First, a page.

North, South Korea exchange fire; 2 killed

SEOUL, South Korea The Pentagon isn't saying whether the U.S. will consider any response to the incident, but President Barack Obama is demanding the North stop its "belligerent action."

According to South Korean media, between 60 to 70 homes caught fire when the shelling started, and civilians fled for shelter.

The island, which is along the disputed sea border of the two countries, houses military installations, and about 1,500 civilians. Most are fishermen.

The clash started when South Korea began carrying out annual military drills in disputed waters. North Korea protested and warned the South to stop or face retaliation.

It was the heaviest attack in the region since the Korean War 60 years ago. North Korea reportedly targeted the most populated part of the island.

South Korea returned fire and dispatched fighter jets in response, and said there could be considerable North Korean casualties as troops unleashed intense retaliatory fire. The supreme military command in Pyongyang threatened more strikes if the South crossed their maritime border by "even 0.001 millimeter," according to the North's official Korean Central News Agency.

South Korea has upgraded its military posture to its highest non-wartime alert.

"The firing of artillery by North Korea against Yeonpyeong Island constitutes an indisputable armed provocation against the Republic of Korea," said South Korea's Blue House [the equivalent of the U.S. White House] in a statement. "It even indiscriminately fired against civilians. Such actions will never be tolerated."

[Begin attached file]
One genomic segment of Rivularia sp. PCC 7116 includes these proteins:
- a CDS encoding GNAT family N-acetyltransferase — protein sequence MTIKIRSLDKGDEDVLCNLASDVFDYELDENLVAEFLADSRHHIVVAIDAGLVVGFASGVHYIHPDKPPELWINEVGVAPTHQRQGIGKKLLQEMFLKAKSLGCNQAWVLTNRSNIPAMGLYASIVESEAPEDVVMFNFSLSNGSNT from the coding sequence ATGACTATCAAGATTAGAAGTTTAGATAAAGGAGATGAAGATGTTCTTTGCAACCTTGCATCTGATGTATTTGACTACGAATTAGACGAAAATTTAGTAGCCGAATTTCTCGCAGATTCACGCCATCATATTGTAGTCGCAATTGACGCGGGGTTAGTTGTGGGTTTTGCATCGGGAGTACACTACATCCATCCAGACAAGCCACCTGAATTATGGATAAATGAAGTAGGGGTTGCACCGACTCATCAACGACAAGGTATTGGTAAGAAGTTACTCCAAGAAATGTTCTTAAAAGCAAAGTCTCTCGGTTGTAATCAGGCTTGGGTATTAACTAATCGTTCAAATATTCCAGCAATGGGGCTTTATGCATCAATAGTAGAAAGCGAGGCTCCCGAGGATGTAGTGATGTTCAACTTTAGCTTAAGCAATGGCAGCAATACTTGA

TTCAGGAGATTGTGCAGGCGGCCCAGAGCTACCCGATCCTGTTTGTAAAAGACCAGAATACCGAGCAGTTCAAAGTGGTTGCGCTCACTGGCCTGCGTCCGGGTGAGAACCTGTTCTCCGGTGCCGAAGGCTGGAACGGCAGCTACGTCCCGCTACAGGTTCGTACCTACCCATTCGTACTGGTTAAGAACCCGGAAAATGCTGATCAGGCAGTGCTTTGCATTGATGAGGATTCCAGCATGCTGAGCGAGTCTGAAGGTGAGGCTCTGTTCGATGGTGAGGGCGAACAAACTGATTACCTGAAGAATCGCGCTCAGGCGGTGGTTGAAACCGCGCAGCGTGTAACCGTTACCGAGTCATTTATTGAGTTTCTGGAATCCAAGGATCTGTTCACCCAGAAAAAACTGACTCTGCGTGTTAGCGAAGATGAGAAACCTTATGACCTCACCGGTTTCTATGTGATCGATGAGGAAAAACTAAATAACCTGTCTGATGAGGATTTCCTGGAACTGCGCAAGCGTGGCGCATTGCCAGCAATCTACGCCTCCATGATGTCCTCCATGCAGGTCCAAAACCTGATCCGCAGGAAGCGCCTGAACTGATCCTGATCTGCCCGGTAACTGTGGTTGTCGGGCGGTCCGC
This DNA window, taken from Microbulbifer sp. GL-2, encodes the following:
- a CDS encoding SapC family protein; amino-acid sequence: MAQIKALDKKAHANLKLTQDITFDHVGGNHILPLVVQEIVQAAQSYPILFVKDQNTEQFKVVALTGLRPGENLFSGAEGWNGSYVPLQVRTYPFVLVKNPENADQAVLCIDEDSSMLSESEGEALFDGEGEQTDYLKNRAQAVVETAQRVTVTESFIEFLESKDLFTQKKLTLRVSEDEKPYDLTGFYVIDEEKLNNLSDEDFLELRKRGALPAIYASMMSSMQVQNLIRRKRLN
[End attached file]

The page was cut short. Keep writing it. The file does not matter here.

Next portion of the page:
Government officials in Seoul called the bombardments "inhumane atrocities" that violated the 1953 armistice halting the Korean War. The two sides technically remain at war because a peace treaty was never signed.

The U.S. has tens of thousands of troops currently in South Korea.

Obama was awoken by his national security advisor at 3:55 a.m. Eastern Time to brief him on the situation. The U.S. is condemning the attack, but Stephen Bosworth, the U.S. special envoy to North Korea, emphasized that military action would be a last resort.

"We strongly believe that a multilateral, diplomatic approach is the only way to realistically resolve these problems. We are very committed to continue to work at that in every way possible," Bosworth said.

The attack occurred just days after three Stanford University scientists returned from visiting a North Korean nuclear facility. The scientists determined that the North's nuclear program was far more advanced than anyone had expected.

The Pentagon has not moved any additional troops to the Korean peninsula, and Obama is also tempering his direct involvement.

The Associated Press contributed to this story.

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